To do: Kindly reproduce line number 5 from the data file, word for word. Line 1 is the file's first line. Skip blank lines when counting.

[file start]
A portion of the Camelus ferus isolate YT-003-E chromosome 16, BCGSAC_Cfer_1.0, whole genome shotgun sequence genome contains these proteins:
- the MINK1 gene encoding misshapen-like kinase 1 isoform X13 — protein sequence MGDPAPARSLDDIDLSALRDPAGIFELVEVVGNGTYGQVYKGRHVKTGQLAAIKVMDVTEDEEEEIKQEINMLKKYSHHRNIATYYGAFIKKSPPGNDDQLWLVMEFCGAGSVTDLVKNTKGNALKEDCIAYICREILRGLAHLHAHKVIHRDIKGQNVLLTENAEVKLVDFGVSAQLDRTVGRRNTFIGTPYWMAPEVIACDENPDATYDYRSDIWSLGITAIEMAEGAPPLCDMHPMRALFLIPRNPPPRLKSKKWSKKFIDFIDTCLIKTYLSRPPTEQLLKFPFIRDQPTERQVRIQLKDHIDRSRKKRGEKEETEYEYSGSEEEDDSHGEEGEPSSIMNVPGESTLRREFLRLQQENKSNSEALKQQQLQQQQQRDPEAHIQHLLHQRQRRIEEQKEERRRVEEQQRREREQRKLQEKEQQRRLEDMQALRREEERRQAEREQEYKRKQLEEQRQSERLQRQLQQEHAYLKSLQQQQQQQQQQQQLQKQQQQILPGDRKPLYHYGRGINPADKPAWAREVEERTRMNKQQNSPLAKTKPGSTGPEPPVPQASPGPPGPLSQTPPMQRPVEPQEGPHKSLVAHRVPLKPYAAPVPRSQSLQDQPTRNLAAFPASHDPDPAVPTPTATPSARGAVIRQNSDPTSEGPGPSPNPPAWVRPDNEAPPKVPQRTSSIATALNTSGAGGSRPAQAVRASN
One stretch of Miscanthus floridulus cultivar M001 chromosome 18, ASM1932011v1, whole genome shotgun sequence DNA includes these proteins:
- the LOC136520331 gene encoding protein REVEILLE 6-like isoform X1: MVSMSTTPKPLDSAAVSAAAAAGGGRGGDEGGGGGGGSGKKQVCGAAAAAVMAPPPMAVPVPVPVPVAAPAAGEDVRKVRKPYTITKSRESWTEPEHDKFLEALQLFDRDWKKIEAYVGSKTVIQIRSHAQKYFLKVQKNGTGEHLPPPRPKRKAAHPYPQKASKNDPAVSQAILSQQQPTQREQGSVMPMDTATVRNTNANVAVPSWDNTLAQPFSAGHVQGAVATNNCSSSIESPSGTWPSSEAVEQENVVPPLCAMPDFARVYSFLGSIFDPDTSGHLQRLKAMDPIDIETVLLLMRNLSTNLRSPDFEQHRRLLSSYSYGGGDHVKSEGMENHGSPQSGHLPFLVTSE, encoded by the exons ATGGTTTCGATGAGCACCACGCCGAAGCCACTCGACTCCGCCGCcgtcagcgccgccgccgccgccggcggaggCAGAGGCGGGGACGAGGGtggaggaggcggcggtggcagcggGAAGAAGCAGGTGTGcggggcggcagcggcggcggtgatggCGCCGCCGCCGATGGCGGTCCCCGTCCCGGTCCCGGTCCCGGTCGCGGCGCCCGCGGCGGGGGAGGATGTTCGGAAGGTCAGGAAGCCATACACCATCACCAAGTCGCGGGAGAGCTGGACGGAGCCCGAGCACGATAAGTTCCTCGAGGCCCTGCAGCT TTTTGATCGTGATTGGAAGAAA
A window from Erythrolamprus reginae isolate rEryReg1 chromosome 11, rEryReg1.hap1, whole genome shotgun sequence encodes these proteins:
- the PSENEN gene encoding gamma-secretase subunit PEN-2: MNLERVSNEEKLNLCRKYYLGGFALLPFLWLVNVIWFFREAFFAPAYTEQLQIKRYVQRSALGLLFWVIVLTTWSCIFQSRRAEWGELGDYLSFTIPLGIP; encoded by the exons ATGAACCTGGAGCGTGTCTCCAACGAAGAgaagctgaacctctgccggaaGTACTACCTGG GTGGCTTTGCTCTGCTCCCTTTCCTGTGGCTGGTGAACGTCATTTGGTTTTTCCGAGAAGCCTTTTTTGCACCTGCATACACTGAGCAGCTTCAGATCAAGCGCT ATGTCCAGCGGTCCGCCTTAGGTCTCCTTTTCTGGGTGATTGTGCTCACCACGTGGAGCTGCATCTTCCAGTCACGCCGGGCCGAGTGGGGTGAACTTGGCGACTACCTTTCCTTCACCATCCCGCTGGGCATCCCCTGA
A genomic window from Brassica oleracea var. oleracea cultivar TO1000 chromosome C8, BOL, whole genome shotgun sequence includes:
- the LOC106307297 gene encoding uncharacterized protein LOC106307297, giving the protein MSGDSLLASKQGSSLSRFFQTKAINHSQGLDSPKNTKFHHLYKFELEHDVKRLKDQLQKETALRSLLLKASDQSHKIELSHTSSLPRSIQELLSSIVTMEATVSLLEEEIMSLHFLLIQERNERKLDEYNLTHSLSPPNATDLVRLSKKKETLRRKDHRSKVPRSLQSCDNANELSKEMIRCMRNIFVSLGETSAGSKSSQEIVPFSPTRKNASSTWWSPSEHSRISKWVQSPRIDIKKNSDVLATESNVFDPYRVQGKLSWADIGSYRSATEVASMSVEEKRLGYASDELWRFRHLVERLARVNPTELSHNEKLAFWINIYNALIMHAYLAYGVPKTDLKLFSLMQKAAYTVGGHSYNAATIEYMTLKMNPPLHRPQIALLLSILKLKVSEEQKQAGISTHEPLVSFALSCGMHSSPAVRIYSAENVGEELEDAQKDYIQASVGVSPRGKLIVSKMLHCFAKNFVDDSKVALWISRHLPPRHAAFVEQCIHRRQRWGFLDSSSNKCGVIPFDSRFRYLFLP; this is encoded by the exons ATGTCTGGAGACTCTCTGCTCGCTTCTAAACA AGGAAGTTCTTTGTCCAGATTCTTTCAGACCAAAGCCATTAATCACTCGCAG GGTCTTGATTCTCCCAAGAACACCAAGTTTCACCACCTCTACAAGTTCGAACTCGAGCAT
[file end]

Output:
A window from Erythrolamprus reginae isolate rEryReg1 chromosome 11, rEryReg1.hap1, whole genome shotgun sequence encodes these proteins: